Credibility for the campaign trail Job creation: Ecker will tout Howard's No. 1 status when seeking nomination for governor.

September 02, 1997

CHARLES I. ECKER and economic development officials have reason to cheer about Howard County's job growth in recent years. The county has led the state, by far, in the number of new jobs created between 1990 and 1996.

When Mr. Ecker, the Howard County executive, hits the campaign trail in his bid for governor, the numbers will give him credibility as a business-friendly leader.

Impressively, the county has accomplished this without hitting an economic home run.

A few years ago, Coca-Cola Enterprises announced plans to build a regional headquarters and bottling plant in the Hanover section. When the deal fizzled, so did 500 new jobs.

Other Maryland jurisdictions have successfully recruited major firms with large numbers of jobs. But the Howard County Economic Development Authority generally went after smaller fish, effectively using its Small Business Resource to attract and retain firms.

Howard County added nearly 20,000 jobs over the six-year period, a substantial margin over the next closest jurisdictions, Baltimore and Frederick counties, with about 13,000 new jobs each.

In spite of this showing, the amount of credit Mr. Ecker can take for Howard's performance will remain open to debate.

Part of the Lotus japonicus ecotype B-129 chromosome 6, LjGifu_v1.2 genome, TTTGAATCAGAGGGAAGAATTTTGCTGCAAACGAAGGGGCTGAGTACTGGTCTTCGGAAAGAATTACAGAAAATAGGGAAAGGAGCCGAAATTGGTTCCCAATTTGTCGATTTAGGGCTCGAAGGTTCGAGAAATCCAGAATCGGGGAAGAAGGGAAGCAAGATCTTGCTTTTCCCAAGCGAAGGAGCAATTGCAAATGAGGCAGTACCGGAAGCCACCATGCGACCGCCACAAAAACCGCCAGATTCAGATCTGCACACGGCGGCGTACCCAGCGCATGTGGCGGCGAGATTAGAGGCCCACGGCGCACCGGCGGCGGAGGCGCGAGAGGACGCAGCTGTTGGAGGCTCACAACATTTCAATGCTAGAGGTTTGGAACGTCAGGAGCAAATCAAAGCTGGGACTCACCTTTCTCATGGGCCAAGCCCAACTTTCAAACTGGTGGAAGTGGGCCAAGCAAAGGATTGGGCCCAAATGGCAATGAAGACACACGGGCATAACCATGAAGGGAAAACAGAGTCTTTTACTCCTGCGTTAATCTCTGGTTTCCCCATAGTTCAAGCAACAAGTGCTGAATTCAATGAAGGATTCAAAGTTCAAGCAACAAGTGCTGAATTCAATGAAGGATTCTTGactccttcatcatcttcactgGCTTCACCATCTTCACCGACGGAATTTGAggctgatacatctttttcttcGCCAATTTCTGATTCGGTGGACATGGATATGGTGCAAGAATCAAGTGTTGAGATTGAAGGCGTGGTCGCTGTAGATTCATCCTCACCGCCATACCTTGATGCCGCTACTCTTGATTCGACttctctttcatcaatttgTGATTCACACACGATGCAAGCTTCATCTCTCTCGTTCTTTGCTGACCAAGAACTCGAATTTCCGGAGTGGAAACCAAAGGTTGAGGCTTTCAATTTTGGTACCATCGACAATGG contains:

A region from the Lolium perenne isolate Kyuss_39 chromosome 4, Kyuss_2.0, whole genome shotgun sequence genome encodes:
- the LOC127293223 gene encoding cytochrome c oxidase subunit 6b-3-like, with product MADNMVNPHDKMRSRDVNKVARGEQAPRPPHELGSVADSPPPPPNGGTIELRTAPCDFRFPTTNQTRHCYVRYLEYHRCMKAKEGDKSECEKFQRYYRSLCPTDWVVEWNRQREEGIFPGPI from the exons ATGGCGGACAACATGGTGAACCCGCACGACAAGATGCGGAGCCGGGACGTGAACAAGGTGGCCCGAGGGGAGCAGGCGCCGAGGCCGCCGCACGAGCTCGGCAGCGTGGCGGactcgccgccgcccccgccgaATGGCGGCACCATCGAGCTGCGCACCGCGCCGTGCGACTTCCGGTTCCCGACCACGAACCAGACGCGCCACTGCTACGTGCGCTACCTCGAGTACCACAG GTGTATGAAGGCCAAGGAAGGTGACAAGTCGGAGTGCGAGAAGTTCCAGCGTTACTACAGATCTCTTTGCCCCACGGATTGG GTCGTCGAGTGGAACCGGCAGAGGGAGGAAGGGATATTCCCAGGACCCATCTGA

A skeptic might say that job growth is nothing new, that the county's employment has boomed along with its population for decades.

That skeptic could argue that jobs in Howard increased by 75 percent in the decade before Mr. Ecker took office, and that the six-year rise is just more of the same.

But county officials would counter that the increase of the 1980s occurred when statewide employment also was growing at a brisk pace.

Between 1990 and 1996, however, employment growth in Maryland was an anemic at 1.7 percent, among the worst rates in the nation. Yet Howard's job growth approached 25 percent during that period.

Mr. Ecker, whose name recognition is limited outside of Howard, should get plenty of mileage from these numbers when he takes on Ellen R. Sauerbrey for the Republican nomination.

He will be able to challenge her on the business front as someone who has run a government that has created jobs.

Pub Date: 9/02/97

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